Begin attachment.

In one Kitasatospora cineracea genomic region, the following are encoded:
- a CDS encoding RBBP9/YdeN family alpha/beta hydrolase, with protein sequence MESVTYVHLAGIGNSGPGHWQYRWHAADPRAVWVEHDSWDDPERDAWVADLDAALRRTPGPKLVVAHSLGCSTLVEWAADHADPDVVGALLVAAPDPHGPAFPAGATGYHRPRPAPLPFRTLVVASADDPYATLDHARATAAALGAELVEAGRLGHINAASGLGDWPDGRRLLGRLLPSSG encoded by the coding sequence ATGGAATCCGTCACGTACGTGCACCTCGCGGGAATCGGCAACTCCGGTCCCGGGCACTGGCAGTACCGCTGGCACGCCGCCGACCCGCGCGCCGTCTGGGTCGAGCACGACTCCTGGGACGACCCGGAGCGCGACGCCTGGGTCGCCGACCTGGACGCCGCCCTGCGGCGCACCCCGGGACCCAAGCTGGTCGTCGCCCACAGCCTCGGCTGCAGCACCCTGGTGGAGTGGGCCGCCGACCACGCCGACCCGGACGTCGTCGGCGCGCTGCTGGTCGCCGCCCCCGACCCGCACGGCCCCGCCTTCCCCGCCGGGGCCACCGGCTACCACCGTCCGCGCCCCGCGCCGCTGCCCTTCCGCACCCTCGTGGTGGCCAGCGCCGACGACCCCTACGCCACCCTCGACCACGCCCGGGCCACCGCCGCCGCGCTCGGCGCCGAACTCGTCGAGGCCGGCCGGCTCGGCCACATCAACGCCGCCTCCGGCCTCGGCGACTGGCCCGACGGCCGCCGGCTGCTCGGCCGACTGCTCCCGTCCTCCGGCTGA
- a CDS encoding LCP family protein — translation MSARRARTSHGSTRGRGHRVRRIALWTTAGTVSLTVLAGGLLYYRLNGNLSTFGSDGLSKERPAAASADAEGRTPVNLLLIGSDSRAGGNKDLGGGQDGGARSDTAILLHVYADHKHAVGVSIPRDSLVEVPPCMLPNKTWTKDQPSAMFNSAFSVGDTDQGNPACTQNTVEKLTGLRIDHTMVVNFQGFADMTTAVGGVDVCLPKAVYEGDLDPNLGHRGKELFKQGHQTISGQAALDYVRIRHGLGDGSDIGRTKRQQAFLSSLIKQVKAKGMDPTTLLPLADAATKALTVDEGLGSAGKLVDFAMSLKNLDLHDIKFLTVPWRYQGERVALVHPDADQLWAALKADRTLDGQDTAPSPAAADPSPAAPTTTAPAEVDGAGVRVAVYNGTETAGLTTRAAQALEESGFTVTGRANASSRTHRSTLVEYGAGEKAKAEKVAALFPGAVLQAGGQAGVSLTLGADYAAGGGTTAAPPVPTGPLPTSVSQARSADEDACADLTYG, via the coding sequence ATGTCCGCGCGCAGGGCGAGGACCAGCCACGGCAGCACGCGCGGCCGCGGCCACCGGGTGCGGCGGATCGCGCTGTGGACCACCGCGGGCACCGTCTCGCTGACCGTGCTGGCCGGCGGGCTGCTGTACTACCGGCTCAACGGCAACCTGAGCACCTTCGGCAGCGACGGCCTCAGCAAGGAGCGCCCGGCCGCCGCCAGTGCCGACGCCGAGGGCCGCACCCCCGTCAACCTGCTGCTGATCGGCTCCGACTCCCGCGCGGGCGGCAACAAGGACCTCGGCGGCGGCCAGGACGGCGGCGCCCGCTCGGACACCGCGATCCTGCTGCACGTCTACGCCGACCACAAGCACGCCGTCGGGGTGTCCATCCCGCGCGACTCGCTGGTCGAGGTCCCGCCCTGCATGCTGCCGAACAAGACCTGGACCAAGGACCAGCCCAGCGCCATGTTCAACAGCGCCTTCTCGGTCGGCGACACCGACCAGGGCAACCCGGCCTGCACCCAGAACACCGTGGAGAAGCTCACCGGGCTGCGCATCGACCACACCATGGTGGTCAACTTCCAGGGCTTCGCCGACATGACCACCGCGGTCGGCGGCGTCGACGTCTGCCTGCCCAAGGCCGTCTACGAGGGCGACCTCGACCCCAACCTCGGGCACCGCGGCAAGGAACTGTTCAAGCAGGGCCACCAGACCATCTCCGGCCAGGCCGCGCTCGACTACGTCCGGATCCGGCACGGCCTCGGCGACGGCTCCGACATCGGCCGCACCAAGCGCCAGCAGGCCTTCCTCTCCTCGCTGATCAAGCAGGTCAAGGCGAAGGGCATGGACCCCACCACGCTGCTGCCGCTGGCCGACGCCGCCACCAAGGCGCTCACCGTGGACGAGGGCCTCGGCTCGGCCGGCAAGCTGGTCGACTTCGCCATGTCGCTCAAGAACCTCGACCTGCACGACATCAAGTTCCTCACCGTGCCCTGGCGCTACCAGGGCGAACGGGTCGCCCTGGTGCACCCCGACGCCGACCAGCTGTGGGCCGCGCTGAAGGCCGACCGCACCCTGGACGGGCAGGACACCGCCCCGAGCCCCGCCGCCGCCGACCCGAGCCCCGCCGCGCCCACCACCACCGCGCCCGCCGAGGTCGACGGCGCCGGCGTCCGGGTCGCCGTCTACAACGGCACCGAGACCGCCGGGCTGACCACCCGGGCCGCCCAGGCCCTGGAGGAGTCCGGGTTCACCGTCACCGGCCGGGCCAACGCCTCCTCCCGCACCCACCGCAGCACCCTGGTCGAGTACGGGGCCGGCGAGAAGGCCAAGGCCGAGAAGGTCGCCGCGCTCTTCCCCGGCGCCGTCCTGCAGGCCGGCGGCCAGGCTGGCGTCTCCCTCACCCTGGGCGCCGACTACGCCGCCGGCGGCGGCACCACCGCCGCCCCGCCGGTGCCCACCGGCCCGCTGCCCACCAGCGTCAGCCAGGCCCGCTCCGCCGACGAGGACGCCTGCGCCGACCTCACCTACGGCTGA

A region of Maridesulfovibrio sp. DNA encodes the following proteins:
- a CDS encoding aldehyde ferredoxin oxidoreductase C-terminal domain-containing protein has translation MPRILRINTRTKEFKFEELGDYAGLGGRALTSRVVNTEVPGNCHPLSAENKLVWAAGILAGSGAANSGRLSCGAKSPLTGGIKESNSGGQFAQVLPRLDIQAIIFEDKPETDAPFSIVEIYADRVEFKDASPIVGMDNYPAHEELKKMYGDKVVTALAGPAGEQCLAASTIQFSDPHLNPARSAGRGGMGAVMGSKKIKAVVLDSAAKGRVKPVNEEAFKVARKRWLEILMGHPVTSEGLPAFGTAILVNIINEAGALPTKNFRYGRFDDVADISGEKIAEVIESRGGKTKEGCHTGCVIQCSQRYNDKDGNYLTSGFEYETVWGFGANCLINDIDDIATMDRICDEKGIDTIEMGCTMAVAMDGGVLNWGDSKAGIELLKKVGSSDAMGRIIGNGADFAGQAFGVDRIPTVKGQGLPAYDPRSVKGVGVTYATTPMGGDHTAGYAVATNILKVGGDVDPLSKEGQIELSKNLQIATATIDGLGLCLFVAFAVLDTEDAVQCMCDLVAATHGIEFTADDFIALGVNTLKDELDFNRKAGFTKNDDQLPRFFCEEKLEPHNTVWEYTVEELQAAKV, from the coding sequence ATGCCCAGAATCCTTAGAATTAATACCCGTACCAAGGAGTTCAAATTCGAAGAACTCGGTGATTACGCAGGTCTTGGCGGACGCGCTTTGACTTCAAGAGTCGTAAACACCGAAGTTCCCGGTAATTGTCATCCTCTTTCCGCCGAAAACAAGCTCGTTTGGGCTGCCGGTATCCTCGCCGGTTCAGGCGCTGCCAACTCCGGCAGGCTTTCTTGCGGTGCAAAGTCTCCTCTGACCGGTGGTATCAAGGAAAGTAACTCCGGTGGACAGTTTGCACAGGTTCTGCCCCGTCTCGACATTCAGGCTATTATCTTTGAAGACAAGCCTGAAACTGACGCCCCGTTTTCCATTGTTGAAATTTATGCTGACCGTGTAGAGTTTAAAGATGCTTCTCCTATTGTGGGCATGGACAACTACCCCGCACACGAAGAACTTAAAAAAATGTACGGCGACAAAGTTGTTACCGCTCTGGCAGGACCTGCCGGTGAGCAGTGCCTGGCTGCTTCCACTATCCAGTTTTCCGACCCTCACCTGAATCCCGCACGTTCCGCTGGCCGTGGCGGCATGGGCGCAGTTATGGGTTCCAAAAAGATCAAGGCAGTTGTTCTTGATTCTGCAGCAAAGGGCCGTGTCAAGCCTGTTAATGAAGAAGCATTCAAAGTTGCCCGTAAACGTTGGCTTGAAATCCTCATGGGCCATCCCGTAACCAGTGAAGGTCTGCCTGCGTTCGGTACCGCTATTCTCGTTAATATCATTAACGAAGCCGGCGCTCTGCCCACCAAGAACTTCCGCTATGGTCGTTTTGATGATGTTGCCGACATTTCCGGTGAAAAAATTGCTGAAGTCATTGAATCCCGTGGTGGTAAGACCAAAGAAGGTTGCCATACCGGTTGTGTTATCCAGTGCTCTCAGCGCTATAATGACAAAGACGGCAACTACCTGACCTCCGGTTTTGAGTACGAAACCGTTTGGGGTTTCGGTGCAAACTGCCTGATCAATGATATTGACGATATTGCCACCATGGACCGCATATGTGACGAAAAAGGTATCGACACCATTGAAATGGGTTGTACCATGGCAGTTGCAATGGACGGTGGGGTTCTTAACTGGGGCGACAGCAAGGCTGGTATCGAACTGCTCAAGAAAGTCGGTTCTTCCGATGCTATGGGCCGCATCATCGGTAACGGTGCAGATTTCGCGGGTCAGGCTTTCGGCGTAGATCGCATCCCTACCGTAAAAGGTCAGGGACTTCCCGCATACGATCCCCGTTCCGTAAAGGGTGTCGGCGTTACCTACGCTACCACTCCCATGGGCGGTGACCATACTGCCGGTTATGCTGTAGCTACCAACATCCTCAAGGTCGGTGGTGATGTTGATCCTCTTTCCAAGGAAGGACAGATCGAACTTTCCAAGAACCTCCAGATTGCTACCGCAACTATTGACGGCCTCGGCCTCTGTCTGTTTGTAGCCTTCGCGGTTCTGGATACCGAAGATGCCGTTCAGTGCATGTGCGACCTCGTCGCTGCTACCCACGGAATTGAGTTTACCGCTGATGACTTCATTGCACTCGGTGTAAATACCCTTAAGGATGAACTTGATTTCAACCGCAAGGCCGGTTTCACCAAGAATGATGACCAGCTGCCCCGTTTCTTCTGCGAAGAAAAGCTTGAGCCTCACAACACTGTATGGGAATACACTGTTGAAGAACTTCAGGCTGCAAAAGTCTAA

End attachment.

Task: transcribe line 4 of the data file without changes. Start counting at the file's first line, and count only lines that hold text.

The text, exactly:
A region of Maridesulfovibrio sp. DNA encodes the following proteins: